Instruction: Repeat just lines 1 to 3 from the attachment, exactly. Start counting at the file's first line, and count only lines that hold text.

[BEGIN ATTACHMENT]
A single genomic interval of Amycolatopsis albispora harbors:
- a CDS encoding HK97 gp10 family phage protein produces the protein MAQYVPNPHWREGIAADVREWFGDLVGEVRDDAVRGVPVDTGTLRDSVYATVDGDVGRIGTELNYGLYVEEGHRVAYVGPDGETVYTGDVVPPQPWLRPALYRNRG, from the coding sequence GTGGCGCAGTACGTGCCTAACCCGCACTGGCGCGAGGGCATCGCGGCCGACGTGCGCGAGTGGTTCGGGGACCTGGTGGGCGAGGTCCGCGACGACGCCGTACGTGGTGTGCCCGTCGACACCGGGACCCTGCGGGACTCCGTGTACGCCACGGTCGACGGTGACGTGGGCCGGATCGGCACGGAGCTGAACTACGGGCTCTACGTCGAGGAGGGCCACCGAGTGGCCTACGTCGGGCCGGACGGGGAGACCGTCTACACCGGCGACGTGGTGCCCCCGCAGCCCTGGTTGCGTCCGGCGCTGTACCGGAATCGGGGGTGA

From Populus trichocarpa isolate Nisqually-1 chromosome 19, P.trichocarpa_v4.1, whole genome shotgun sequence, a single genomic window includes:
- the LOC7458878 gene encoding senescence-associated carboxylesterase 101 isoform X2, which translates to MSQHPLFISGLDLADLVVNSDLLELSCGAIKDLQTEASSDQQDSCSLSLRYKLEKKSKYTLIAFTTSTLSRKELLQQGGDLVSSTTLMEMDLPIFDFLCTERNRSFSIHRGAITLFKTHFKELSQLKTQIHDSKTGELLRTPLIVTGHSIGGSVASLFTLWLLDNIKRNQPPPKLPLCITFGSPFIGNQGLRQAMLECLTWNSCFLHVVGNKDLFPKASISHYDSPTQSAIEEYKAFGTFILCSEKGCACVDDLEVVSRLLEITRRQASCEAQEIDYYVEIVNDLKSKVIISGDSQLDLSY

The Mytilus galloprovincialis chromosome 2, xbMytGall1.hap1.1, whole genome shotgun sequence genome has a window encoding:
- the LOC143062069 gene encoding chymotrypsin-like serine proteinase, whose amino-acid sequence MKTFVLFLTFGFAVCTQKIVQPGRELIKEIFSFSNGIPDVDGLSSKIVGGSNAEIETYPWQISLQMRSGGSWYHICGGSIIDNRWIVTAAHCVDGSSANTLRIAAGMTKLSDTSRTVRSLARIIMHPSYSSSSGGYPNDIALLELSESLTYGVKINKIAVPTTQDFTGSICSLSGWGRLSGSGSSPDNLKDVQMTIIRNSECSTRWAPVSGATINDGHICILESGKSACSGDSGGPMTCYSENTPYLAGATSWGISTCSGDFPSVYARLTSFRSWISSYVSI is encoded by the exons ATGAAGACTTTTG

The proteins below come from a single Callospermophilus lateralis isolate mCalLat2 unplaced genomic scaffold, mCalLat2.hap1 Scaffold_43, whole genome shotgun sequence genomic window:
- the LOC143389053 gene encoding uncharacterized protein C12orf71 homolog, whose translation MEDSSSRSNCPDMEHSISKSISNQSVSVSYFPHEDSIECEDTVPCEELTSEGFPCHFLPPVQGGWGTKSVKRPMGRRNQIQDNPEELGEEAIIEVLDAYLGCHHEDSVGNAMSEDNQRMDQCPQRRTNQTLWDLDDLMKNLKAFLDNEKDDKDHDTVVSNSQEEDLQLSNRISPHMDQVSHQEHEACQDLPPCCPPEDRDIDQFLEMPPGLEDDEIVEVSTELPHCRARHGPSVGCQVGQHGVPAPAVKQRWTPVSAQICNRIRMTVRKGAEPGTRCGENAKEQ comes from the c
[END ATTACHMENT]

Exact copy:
A single genomic interval of Amycolatopsis albispora harbors:
- a CDS encoding HK97 gp10 family phage protein produces the protein MAQYVPNPHWREGIAADVREWFGDLVGEVRDDAVRGVPVDTGTLRDSVYATVDGDVGRIGTELNYGLYVEEGHRVAYVGPDGETVYTGDVVPPQPWLRPALYRNRG, from the coding sequence GTGGCGCAGTACGTGCCTAACCCGCACTGGCGCGAGGGCATCGCGGCCGACGTGCGCGAGTGGTTCGGGGACCTGGTGGGCGAGGTCCGCGACGACGCCGTACGTGGTGTGCCCGTCGACACCGGGACCCTGCGGGACTCCGTGTACGCCACGGTCGACGGTGACGTGGGCCGGATCGGCACGGAGCTGAACTACGGGCTCTACGTCGAGGAGGGCCACCGAGTGGCCTACGTCGGGCCGGACGGGGAGACCGTCTACACCGGCGACGTGGTGCCCCCGCAGCCCTGGTTGCGTCCGGCGCTGTACCGGAATCGGGGGTGA

From Populus trichocarpa isolate Nisqually-1 chromosome 19, P.trichocarpa_v4.1, whole genome shotgun sequence, a single genomic window includes: